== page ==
Surveys don’t have to be a chore to answer: with a bit of creativity, you can make the experience easier and more engaging—and thus deliver better quality outcomes. For example, make sure you limit the use of open-ended questions, which are more time consuming to answer. Do you really need 30 or more in-depth questions, or can you get what you need from 20? Also consider whether you’ve got the balance right between being too broad (and thus overly generic), or too narrow (and thus far too niche).

5. Ensure consistency and clarity in your questions.

    Are your questions easy to read and follow? Are they overly leading? Do they follow a similar format? Do your answer scales run from easy to hard in one question, and then hard to easy in another? Have you tried to avoid making the questions overly complex, with too many matrix questions? In short, have you made the survey user-friendly both in terms of completion time and straightforwardness of the questions.

6. Map it to a relevant time frame.

    Do you think oil prices will go back up to over US$100 a barrel? Well, yes, of course they will at some point — but do you think it will happen in the next six months? Adding a specific (and consistent) time frame to questions is vital for ensuring good, usable outcomes.

7. Plan your quality control measures.

    Are the answer lists in your survey randomised? Did you get someone who’s not been involved to read the questionnaire over before launch? Is the formatting user friendly? Do you have options for respondents who simply “don’t know” or for when an answer is “not applicable”, or are you forcing them to choose something that’s perhaps not relevant to them? These checks, among others, will be invaluable in improving the overall outcome and assuring the credibility of your output.

And yes, do consult with key stakeholders—before the survey is launched. It’s infinitely better to get their views before fieldwork commences, rather than working to placate them further down the track.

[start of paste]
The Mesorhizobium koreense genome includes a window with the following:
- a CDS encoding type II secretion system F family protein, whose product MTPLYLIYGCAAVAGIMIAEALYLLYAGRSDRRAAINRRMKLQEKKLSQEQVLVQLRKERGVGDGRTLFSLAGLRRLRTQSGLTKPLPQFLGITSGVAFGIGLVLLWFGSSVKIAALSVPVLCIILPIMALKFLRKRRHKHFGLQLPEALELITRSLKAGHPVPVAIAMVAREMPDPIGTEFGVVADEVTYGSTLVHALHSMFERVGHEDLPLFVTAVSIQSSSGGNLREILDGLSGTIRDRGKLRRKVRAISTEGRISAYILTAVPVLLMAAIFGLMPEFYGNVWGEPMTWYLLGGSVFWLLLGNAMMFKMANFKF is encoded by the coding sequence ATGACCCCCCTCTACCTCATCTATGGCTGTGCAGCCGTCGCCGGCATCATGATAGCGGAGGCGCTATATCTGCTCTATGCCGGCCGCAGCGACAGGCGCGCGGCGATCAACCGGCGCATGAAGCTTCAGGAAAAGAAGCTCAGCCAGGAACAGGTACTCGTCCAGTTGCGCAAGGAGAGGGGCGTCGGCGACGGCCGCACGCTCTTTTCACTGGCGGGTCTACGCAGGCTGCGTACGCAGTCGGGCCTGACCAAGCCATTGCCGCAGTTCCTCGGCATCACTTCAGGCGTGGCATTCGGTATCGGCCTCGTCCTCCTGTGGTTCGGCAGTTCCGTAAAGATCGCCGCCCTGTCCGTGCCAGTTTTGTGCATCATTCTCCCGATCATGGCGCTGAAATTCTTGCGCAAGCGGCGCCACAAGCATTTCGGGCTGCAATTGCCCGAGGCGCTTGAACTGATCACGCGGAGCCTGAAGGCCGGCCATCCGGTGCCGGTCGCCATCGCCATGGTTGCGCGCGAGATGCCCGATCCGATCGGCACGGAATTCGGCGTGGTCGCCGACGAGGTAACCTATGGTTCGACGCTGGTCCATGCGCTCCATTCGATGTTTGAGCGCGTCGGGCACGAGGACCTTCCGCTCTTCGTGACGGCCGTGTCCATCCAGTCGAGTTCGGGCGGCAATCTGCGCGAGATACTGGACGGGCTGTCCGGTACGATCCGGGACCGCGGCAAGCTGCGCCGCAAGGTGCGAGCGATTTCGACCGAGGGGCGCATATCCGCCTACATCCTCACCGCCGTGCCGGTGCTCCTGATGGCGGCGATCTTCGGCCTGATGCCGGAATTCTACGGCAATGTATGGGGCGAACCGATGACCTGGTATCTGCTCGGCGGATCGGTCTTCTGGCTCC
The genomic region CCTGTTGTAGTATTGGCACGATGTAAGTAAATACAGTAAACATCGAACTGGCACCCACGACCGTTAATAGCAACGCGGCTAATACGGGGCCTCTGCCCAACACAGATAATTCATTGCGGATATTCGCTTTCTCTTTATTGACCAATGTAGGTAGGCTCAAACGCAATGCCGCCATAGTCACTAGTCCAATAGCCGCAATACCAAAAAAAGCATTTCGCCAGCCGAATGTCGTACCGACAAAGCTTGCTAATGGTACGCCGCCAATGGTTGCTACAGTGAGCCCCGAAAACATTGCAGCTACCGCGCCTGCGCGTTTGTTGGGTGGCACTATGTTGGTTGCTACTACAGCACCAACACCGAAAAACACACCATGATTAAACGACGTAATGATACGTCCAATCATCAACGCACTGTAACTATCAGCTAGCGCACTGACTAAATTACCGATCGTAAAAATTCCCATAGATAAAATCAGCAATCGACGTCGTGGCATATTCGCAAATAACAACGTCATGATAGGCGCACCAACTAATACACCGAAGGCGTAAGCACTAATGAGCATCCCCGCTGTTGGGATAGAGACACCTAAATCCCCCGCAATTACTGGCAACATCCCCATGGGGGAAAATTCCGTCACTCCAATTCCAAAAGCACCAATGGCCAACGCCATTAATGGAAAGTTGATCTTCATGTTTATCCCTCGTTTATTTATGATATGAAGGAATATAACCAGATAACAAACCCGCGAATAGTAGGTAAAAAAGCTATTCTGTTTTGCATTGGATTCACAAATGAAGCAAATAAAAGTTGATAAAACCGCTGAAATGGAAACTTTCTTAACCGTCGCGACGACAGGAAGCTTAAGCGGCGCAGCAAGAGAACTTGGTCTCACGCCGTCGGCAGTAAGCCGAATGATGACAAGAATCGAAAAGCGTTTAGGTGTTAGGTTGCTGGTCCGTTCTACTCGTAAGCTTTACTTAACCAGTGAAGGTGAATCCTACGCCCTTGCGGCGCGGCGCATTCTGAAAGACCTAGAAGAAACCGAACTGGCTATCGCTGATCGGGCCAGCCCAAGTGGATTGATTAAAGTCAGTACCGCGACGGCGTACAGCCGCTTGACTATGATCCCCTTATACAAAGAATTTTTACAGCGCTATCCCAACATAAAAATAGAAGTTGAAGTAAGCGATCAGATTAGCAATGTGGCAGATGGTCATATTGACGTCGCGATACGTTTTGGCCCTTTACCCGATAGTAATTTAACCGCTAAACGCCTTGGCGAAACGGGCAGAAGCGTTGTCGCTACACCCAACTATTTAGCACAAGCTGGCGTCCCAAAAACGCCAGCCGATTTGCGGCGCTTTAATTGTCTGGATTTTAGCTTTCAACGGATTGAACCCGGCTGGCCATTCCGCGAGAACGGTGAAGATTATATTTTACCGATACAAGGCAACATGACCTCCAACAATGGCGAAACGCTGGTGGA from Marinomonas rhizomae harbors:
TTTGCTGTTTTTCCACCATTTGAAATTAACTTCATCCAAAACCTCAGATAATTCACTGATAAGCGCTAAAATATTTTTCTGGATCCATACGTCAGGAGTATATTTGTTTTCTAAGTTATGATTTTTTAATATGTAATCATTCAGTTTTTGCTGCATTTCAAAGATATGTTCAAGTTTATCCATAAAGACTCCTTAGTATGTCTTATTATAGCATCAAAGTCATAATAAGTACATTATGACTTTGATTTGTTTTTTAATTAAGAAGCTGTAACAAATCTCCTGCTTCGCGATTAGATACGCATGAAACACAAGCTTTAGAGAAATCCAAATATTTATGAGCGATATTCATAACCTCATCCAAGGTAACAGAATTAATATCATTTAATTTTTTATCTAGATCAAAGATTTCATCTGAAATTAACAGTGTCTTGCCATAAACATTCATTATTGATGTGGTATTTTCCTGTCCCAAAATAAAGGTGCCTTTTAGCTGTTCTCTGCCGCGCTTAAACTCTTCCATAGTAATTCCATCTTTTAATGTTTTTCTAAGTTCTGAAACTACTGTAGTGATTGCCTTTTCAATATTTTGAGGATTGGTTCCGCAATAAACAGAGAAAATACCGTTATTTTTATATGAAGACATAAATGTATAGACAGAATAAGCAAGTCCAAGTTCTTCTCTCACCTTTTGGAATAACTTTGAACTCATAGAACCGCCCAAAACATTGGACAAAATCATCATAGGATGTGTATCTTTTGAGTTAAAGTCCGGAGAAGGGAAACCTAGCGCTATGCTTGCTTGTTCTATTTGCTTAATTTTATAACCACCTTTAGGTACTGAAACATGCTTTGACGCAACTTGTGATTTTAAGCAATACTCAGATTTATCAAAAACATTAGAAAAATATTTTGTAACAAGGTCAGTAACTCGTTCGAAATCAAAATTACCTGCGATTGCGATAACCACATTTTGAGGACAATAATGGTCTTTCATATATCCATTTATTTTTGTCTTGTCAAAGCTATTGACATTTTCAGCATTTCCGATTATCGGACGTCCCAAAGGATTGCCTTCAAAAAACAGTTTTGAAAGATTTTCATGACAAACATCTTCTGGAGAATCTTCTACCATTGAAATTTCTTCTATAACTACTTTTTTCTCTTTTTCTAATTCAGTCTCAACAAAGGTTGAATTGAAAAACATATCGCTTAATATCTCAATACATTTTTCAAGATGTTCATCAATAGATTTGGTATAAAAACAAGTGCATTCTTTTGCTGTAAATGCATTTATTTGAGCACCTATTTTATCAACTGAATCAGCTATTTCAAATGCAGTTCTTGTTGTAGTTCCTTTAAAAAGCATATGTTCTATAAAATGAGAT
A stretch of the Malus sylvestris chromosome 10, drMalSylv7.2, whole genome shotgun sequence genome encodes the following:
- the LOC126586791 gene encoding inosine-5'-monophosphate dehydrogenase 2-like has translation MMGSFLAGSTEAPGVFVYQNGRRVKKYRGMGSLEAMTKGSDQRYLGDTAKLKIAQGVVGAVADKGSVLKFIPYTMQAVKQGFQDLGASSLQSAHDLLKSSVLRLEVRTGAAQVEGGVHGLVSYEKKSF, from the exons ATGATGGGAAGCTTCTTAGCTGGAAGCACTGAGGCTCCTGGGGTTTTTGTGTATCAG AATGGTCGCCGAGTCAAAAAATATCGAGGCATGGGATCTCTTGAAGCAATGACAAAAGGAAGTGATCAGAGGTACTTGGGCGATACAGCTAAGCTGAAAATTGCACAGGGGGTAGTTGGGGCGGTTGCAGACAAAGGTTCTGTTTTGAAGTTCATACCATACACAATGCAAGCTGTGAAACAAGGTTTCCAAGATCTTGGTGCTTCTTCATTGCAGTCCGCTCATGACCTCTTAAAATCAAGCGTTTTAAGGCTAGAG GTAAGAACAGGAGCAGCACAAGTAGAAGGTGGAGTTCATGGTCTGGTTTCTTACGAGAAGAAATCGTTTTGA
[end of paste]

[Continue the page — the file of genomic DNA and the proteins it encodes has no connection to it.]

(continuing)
Happy surveying!

Book your free strategy call

We’ll help you to navigate and overcome any challenges you currently face and learn how to get more out of your content.

Book a Strategy Call

About the author: James Watson

James oversees project delivery and all the processes involved. In this role, he helps manage and coordinate the research, editorial and project management teams in order to deliver high quality thought leadership campaigns.

As an editor, he has over 15 years of experience in both business journalism and research. Some of his specialist areas of coverage include IT and technology, urban issues, energy and sustainability. Prior to co-founding FT Longitude, James spent five years at the Economist Group in the UK. Earlier, he worked in both South Africa and Singapore, reporting on the dot com boom (and bust). He is now based in Zurich, Switzerland.

LinkedIn logo | Tel: +44 (0)20 7873 3843

Think before you speak: Avoiding 'me-too' thought leadership

How to get your thought leadership in the spotlight at Davos in 2015

Cookies on Longitude Sites

We use cookies for a number of reasons, such as keeping our Sites reliable and secure, enhancing your user experience, analysing how our Sites are used and tailoring our marketing.

back to top arrow